Current biomarkers are not sufficiently robust for predicting efficacy of chemotherapy in patients with colorectal cancer. Recent progress suggests that one promising biomarker may be PTTG1 (pituitary tumor transforming gene). However, there is a fundamental gap in understanding how PTTG1 regulates cancer treatment outcome. The long-term goal is to understand PTTG1 functions in mediating GH/IGF1 axis in colorectal cancer development and treatment. The primary objective of the proposed research is to identify PTTG1 signaling pathways in regulating colorectal cancer cell response to anti-neoplastic drugs. The central hypothesis is that transcriptional targets of PTTG1 regulate drug-induced apoptosis. Here the candidate propose to test this hypothesis by: 1) identifying the specific cellular death programs mediated by PTTG1;2) identifying PTTG1 target genes involved in regulating cellular responses to anti-neoplastic drugs;3) determining whether colon tumor devoid of PTTG1 are more sensitive to anti-neoplastic drugs. The applicant is a PhD who strives to become an independent scientist focused on translational cancer research in endocrine-related cancer. His current research is to investigate the role of PTTG1 in mediating endocrine pathway functions. He proposes a carefully mentored, comprehensive training program that will facilitate the candidate's transition to independence. The candidate's milestone-driven training plan centers on: 1) didactic coursework;2) receiving academic and research training using the proposed studies as a vehicle;3) comprehensive training in research ethics;4) developing an area of research related to yet distinct from that of the mentors;and 5) learning the practical aspects of becoming a successful independent researcher. The candidate will use this training to obtain an independent faculty position and further NIH research funding. A multidisciplinary mentoring team has been assembled that has the scope and breadth of expertise and experience needed to advice him to obtain definitive outcomes. Dr. Shlomo Melmed, a Professor of Medicine and widely known for his research on PTTG1 and endocrine pathways, will be the mentor. Dr. H. Phillip Koeffler will be the co-mentor for his expertise in anti-cancer drug research, rodent colorectal cancer models, and cancer metastasis. Both mentors have a long history of successful training of research personnel into independently-funded academic positions. Dr. Robert M. Hoffman, a pioneering expert in metastatic colorectal cancer models and GFP-based metastasis imaging, will be the consultant. A Scientific Advisory Committee will consist of: Keith L. Black, MD, for his expertise in anti-cancer drug and cancer metastasis;Jerome I. Rotter, MD, for his expertise in human genetic research and biomarker discovery and validation;Basil Rapoport, MD, for his expertise in molecular medicine and animal studies. The applicant will be mentored and advised by experts in basic and translational cancer research, anti-cancer drug investigation, genetics and endocrinology.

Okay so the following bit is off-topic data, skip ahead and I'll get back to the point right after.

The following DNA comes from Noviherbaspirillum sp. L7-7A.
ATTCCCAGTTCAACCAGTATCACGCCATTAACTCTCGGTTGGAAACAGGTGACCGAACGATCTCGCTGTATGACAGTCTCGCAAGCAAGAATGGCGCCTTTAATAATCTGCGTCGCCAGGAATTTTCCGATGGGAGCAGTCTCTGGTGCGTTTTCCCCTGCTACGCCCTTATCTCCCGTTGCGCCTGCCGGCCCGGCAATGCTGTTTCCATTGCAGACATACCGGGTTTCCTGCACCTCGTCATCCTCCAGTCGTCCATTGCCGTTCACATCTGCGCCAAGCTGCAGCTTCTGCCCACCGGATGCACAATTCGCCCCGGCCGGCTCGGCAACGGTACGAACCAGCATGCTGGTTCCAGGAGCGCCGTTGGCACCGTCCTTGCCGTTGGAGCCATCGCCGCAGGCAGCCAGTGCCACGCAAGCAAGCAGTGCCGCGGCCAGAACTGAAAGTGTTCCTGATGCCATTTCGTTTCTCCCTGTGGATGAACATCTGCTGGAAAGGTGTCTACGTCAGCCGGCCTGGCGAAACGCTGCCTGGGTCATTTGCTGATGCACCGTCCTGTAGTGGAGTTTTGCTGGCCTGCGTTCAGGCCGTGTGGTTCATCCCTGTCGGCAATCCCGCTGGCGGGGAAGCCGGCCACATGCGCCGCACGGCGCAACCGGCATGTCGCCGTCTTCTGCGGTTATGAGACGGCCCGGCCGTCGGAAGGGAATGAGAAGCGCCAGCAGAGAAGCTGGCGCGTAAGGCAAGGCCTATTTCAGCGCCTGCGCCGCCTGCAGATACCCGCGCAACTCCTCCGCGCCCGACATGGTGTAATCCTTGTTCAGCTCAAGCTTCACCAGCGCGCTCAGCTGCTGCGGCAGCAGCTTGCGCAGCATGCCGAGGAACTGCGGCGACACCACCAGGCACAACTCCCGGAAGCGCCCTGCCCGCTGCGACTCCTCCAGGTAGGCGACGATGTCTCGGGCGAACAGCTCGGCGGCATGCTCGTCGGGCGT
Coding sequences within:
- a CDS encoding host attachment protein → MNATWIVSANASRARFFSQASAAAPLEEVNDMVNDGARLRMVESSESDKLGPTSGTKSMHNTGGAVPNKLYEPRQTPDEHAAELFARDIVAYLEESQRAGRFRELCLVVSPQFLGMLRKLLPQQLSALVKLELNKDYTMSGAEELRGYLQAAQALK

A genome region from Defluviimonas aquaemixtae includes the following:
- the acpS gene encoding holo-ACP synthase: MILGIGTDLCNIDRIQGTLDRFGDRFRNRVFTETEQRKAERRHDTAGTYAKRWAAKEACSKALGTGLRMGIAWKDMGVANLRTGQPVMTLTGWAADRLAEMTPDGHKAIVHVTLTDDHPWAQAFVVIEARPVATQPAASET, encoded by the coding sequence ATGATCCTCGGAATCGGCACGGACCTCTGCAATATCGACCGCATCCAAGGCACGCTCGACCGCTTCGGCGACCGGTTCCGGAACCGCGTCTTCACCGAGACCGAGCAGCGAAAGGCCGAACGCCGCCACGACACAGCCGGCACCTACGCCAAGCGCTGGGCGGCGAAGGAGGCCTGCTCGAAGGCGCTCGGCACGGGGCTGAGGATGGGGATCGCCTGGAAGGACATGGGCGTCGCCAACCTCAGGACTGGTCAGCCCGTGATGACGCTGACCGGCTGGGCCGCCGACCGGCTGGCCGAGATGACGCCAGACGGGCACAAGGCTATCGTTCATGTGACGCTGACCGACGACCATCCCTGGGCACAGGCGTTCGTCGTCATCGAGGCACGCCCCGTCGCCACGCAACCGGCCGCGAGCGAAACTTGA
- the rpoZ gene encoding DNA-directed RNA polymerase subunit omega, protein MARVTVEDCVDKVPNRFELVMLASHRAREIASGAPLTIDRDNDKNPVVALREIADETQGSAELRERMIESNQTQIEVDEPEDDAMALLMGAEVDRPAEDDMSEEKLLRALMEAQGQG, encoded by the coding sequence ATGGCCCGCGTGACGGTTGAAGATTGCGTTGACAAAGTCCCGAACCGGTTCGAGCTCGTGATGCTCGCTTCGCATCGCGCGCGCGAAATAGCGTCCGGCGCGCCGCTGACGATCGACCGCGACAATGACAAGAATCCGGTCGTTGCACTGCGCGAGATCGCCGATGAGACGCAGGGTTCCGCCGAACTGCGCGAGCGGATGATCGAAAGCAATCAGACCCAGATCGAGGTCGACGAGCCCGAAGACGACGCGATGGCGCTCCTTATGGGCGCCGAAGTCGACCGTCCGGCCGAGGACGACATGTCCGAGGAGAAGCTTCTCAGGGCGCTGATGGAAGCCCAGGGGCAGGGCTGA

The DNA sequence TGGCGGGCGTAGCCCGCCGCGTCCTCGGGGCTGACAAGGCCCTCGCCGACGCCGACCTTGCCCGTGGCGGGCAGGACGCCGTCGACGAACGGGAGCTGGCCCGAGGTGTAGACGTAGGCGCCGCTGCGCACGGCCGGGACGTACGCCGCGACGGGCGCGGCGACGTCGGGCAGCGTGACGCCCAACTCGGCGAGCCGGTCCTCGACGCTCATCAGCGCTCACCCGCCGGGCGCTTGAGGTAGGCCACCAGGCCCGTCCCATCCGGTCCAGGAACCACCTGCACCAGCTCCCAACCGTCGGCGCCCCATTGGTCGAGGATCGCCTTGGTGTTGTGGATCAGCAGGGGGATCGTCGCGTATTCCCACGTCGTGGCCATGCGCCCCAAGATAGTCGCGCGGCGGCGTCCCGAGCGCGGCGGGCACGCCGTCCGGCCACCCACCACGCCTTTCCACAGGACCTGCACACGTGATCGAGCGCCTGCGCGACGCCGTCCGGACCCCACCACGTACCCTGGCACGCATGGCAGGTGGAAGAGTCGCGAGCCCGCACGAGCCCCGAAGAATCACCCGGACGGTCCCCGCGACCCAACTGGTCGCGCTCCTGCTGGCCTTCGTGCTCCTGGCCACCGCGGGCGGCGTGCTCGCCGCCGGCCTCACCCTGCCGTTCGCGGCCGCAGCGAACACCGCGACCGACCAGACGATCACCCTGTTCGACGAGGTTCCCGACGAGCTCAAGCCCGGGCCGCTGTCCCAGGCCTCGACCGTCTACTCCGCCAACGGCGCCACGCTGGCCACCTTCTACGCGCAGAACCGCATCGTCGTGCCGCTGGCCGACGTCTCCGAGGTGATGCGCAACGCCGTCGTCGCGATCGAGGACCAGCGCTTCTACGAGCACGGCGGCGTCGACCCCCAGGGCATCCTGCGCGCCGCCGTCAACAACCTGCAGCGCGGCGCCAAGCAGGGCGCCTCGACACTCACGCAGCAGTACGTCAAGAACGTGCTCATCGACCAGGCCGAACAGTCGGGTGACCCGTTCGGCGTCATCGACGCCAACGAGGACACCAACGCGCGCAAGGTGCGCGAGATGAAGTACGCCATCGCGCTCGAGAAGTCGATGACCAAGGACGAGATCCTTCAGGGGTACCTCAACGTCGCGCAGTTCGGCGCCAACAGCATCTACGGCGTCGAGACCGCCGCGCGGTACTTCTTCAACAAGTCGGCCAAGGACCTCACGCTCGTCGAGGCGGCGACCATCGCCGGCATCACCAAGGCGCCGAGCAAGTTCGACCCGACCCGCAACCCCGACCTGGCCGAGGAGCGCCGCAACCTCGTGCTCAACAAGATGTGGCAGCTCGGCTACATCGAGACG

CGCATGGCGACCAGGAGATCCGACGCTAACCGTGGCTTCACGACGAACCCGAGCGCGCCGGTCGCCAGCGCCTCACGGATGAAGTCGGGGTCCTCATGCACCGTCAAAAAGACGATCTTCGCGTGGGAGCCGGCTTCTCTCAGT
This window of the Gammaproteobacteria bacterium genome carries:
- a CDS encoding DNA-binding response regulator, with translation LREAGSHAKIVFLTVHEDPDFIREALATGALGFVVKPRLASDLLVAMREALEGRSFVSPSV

Public Health Relevance

Our proposed study will provide the knowledge needed to apply PTTG1 in novel strategies to predict anti- neoplastic drug treatment efficacy in colorectal cancer. Once such strategies become available, we may be able to prospectively match colorectal cancer patients with the most efficacious therapeutic regimens, thus in effect personalizing chemotherapy to the patient. Moreover, to increase responsiveness to an anti-neoplastic drug, PTTG1 pathways could be blocked.

National Institute of Health (NIH)
National Cancer Institute (NCI)
Career Transition Award (K99)
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Study Section
Subcommittee G - Education (NCI)
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Schmidt, Michael K
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Cedars-Sinai Medical Center
Los Angeles
United States
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